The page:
News

Ottawa man, 29, charged with killing his two sisters

Gary Dimmock and Joe Lofaro

A 29-year-old mentally ill man is in jail on charges that he killed two of his sisters in a south-end housing co-op Friday night.

Musab A-Noor is charged with first- and second-degree murder in the deaths of Asma A-Noor, 32, and Nasiba A-Noor, 29.

A-Noor was arrested near the scene Friday night and transported to hospital for minor injuries.

The accused killer is suicidal and refused to leave his cell at the police station to make his first court appearance Sunday morning.

He is now on suicide watch at Ottawa-Carleton Detention Centre, where he awaits his next court appearance.

Friends of the accused and the dead sisters attended court on Sunday and called the killings tragic.

The double homicide has shaken Ottawa’s Somali community.

Suad Mohamed said she is heartbroken after hearing her friends were killed at a home on McCarthy Road.

“Both of them were the nicest people you would ever meet,” Mohamed said Saturday by phone in Edmonton.

She has known the two women for about 10 years and says she has kept in touch after moving out west. She said Nasiba taught her the Qur’an and both sisters were well-known and involved in Ottawa’s Somali community.

“There are people that live in the city that are contributors; contribute to the good of the city. They were that kind of people that you can really say that about, and not just say it because it’s something people say when people die. Really, they were the definition of good citizens.”

“As long as it was good, they would partake in it. It’s too bad that they had to die so early,” she added.

Police were called to the 3200 block of McCarthy Road at around 9 p.m. and found the two deceased women inside a unit in a row of town homes.

Anver Malam, imam and founder of the Jami Omar Mosque on Old Richmond Road, said there will be a funeral for the sisters Sunday at 1 p.m., but people are welcome to begin praying at noon before the service. A burial will follow at the Ottawa Muslim Cemetery.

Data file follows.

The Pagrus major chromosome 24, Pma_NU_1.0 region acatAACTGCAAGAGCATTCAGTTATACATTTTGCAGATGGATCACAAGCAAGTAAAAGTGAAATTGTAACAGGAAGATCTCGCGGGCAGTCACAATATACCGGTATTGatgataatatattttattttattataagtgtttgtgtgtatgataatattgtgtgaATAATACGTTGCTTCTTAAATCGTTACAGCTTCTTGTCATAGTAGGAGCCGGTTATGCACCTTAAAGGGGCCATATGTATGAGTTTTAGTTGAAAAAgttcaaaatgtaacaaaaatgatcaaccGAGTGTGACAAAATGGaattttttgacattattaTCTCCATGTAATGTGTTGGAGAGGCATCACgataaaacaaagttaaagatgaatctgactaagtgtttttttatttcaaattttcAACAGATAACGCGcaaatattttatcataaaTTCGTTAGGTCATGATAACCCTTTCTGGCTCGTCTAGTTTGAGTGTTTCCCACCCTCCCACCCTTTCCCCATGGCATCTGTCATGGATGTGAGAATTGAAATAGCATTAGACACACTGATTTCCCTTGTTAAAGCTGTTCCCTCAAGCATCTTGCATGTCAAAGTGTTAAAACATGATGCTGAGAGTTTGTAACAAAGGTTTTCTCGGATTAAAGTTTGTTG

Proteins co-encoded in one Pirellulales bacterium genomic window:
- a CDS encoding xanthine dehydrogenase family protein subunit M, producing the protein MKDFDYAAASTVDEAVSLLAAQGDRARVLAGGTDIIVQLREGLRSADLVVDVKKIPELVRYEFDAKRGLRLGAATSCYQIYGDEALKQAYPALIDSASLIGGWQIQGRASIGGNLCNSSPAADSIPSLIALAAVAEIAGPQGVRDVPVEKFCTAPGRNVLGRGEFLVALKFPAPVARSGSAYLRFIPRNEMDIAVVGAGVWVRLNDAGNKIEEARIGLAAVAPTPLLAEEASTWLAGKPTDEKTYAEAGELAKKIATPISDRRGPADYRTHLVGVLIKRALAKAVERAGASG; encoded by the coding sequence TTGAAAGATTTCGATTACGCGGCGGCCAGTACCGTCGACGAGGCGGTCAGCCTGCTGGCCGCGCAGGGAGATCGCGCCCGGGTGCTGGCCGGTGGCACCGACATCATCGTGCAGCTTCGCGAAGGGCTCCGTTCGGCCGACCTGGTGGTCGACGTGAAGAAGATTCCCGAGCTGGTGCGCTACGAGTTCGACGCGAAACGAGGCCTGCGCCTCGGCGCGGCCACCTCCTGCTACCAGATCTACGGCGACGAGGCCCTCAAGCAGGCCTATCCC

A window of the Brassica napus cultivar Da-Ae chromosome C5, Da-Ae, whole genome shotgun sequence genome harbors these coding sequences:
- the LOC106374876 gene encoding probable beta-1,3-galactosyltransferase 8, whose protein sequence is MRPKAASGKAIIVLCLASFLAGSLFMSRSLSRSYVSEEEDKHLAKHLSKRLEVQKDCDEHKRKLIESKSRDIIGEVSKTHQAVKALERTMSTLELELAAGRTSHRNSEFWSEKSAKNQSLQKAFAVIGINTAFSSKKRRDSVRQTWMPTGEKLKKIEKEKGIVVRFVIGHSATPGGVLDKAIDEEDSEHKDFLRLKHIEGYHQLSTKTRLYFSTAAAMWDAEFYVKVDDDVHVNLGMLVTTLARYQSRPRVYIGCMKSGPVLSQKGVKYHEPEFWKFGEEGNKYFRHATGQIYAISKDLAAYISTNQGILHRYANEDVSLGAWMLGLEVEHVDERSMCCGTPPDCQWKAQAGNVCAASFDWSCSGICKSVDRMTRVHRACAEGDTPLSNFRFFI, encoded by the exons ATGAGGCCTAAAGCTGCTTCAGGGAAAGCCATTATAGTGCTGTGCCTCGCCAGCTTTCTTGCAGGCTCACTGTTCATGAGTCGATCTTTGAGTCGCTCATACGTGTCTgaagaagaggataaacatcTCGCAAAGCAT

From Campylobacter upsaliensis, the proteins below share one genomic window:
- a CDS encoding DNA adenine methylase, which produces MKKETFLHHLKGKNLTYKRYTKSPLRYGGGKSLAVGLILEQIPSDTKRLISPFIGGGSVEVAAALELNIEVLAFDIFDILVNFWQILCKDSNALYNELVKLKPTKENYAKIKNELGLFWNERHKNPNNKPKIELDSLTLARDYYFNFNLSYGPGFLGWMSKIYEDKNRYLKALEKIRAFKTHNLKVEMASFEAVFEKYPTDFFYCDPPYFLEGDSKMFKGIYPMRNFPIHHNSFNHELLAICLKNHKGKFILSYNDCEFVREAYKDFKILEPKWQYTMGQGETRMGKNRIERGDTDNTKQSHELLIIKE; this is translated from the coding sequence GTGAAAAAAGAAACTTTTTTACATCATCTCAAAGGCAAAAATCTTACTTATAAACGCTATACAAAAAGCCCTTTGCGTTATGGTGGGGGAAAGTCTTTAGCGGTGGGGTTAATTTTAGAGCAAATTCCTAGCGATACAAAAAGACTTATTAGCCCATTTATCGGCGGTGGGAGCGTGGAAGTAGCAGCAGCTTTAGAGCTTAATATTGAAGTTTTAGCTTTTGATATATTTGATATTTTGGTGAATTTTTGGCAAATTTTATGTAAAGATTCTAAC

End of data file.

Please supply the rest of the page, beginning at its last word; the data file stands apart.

The imam said the focus going forward will be to help the family in their grief.

“We are just trying to understand what’s going on and try to console the family members for their unfortunate loss,” Malam said. “It’s very tragic.”

A heavy dumping of snow overnight Friday and Saturday morning hampered officers’ efforts to comb the area surrounding the train tracks for evidence.

Nasiba Noor was remembered as a devoted teacher of the Qur’an by those who worked with her at a west-end alternative Islamic school.

According to her online biography, Nasiba Noor taught Islamic Studies to girls in grades 5 through 8 at the Tarbiyah Learning Centre on Moodie Drive.

“She taught the Qur’an to many, including my daughter as well … Amazing individual,” wrote the school’s co-founder, Ghazala Choudhary on her Facebook profile.

“Two amazing young lives lost… amazing sisters… I am in shock,” she wrote, urging others to pray for the sisters and their grieving family.

According to Noor’s profile, she completed her studies with Shaykh Uthman Khan of Toronto’s Jazriyyah Institute, and taught privately and publicly to women and children “across the globe.”

“Nasiba believes that it is the right of every Muslim to have easy access to reciting and understanding the Qur’an. Her enjoyment in teaching stems from the transformation she sees in her students, as they improve in their fluency and recognize their own potential. Nasiba’s goal is to make the Qur’an the most enjoyable part of her students’ daily routine.”

One of Nasiba’s students also posted on the same social media thread.

“In shock and unable to process it!,” she wrote. “(Nasiba) was my Quran teacher for two years now and I talked to her Friday morning.”

The sisters’ killings were the 23rd and 24th in the city this year.

That number now ties 1995’s total of 24 homicides as the highest for a single year in the past three decades.

On average, over the past 15 years, there have been about 10 slayings a year in the nation’s capital.